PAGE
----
Taking Levin to Court
Early this year, Nicolaidis took Levin to court and the judge ordered him to pay to $1,526 with 6% interest starting Feb. 15.
“We still have no compensation to date,” she said as of Friday.
Records from the General District Courts for Fairfax and Loudoun counties indicate that 11 other people have individually sued Jeff Levin, District Music Academy, or Sebbie Enterprises — a limited liability company started by Levin — since 2014 for alleged unpaid debts.
The judges sided with the plaintiffs in two cases in Loudoun and four in Fairfax — totaling $11,842 in damages. One case in the Loudoun General District Court is still pending.
In one of the Fairfax cases, a judge sided with a Great Falls family suing Levin for $960 after the business owner wrote them on Nov. 5 that he was “waiting on long overdue vendor payments from our retirement communities and it has put us in a tight spot” and offered to pay back the money by hand-delivering a check for the $960 on Nov. 9, per court records.
Levin told Reston Now that the Nicolaidis and Chesser families and one in Great Falls have all been repaid.
“Also, we no longer process credit cards in house,” Levin said. “More than 90% of our clients pay by check and the remaining clients use our online system to input their own payments after receiving and approving an invoice.”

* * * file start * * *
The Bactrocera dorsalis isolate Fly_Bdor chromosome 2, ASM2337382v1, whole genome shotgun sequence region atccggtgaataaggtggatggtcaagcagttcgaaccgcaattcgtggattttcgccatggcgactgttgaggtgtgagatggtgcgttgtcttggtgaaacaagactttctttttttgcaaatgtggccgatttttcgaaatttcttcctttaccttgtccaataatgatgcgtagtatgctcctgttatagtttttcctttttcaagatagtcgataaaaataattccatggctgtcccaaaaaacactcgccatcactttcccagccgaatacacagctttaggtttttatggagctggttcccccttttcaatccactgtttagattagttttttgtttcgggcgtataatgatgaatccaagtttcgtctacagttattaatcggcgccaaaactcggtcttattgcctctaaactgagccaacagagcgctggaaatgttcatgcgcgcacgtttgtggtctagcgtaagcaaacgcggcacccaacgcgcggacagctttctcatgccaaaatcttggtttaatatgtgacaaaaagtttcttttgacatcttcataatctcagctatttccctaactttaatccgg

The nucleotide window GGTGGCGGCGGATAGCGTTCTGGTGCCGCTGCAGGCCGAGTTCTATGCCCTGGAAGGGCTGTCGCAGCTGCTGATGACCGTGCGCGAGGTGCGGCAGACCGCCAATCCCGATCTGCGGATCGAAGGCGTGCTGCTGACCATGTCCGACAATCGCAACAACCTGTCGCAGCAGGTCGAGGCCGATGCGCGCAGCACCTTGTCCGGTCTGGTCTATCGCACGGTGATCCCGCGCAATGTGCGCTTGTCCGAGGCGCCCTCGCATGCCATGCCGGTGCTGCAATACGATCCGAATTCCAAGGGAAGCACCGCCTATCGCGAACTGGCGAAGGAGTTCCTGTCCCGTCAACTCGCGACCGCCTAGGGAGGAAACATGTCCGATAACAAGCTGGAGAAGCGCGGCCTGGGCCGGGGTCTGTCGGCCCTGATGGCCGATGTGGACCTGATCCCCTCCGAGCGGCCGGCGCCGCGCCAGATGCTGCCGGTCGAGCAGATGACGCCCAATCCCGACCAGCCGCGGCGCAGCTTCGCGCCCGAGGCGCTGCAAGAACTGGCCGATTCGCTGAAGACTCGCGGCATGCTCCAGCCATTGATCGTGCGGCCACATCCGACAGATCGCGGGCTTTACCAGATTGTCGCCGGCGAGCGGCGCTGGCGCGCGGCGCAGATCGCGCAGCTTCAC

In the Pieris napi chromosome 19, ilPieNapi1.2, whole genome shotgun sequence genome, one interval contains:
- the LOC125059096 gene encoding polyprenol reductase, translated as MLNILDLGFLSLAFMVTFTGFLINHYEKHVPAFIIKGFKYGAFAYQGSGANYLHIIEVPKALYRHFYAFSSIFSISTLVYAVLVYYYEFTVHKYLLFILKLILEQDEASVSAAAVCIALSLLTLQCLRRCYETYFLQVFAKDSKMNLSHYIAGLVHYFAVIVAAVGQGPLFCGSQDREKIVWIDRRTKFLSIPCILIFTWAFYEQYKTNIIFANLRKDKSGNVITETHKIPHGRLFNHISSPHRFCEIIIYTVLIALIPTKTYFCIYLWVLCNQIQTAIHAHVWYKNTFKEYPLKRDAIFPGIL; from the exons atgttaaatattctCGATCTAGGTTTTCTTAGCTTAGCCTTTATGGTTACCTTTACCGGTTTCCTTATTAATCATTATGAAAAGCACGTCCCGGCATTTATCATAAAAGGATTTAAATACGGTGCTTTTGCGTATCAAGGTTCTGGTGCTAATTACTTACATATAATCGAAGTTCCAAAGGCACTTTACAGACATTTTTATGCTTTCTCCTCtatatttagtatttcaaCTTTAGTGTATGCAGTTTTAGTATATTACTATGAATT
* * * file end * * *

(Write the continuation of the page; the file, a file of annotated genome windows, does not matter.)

Today, there are about 30 former contractors and families are sharing their experiences with the company and its owner in a private Facebook group called District Music.
“Part of the reason the Facebook group has been such an important resource for everybody who is on it [is] we can compare notes and learn from each other,” Nicolaidis said.
Disharmony Within District Music Academy
Five former contractors spoke to Reston Now on the condition of anonymity, citing a non-disparagement clause in their contracts. The workers alleged that District Music Academy paid them less than it promised, paid late, and in some cases didn’t pay at all.
“I was never objecting to how much I was getting paid,” one former contractor told Reston Now. “I was objecting to not getting paid.”
The contractor alleged that Levin has yet to pay wages for three months of work over the summer of 2018.
Another former contractor who played gigs at retirement communities said that Levin would blame payroll problems on complex invoices and the retirement communities not paying on time.
A third contractor told Reston Now that Levin still hasn’t paid the several hundred dollars owed from their brief work with the company.